School Zone Driving Safety Tips

School-Zone-Driving-Safety-Tips With kids back in school, drivers must pay special attention to school zones. Here are some school zone safety tips to help keep our kids and communities safe:

Slow Down: Children don’t pay attention and often don’t appreciate the risks associated with their behavior. As a result, school zones require you to reduce your speed so you have time to react to a dangerous situation. The following is some basic information to help you better understand the science behind the need to slow down.

According to the American Association of State Highway and Transportation Officials (AASHTO), it takes a driver 2.5 seconds to perceive and react before hitting his or her brakes. That means at 35 mph a driver will travel 125 feet before he or she is able to take an evasive maneuver (e.g. swerve or hit the brakes). That is almost half a football field.

Be Alert and Don’t Fall Into Your Same Old Routine: It is easy to get into a daily routine with a common route to and from your house. This familiarity can be dangerous because over 70% of accidents occur within ten miles of your house. This is especially problematic if your route takes you by a school zone because the road is the same but the conditions have completely changed.  Remember to drive defensive and pay extra attention to children near the roadway.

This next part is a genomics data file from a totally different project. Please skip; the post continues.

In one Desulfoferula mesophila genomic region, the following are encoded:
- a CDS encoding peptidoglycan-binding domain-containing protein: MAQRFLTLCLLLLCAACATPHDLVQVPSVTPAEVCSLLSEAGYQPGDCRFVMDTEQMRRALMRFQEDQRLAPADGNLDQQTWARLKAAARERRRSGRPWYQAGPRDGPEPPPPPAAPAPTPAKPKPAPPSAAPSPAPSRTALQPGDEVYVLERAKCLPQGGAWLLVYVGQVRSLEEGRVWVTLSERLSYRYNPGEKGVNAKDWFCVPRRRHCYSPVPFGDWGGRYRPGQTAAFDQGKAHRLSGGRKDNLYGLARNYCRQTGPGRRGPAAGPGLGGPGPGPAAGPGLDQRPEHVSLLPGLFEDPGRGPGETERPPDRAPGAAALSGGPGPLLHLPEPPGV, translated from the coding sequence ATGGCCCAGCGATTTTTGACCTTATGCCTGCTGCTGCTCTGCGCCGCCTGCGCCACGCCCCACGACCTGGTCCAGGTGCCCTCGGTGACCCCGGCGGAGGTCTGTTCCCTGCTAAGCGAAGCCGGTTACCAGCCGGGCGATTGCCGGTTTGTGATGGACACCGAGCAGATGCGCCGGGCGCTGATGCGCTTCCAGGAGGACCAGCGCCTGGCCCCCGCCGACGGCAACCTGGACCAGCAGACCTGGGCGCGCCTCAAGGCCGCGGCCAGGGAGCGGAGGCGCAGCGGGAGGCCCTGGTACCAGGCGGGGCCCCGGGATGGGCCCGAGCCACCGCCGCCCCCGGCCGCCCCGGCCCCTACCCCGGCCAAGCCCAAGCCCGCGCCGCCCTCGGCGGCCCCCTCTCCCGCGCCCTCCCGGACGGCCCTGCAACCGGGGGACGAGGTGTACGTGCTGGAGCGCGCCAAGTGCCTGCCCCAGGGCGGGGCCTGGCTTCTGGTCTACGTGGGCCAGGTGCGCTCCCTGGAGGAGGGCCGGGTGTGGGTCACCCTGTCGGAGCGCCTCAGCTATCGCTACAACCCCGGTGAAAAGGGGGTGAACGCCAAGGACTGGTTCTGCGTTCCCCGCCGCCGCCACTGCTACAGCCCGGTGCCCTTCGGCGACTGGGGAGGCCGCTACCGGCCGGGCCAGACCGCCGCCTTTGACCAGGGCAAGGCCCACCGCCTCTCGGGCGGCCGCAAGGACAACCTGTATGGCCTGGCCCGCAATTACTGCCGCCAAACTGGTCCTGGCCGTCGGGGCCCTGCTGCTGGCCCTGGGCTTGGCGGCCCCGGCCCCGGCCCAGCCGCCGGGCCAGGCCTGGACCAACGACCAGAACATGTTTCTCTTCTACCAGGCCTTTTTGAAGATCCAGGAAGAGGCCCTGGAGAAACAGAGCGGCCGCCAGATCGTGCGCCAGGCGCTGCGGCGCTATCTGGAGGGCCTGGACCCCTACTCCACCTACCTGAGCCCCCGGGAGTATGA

Don’t Touch Your Cell Phone: Approximately 1 in 10 drivers are distracted by their cell phone while driving in a school zone. Texas drivers are not allowed to talk, text, or use their handheld devices in school zones.

Stop for Buses: It is against the law to pass any school bus that is stopped and operating with a stop sign. In 2017, Texas Highway Patrol Troopers issued 1,100 citations and 573 warnings for passing a stopped school bus. Drivers who violate the law can expect a fine of $1,250.

Park Safely: It is important to use only designated drop-off locations and parking spots.  Car pool lines are designed to help keep children safe and away from cars.  If you are dropping off your child in a non-designated area, you are putting him or her at risk.  Likewise, if you park in a restricted area, you may be impeding the field of view of other drivers and, thus, you are putting others at risk.  You are never in such a hurry that it is worth taking this type of risk.


Hank Stout
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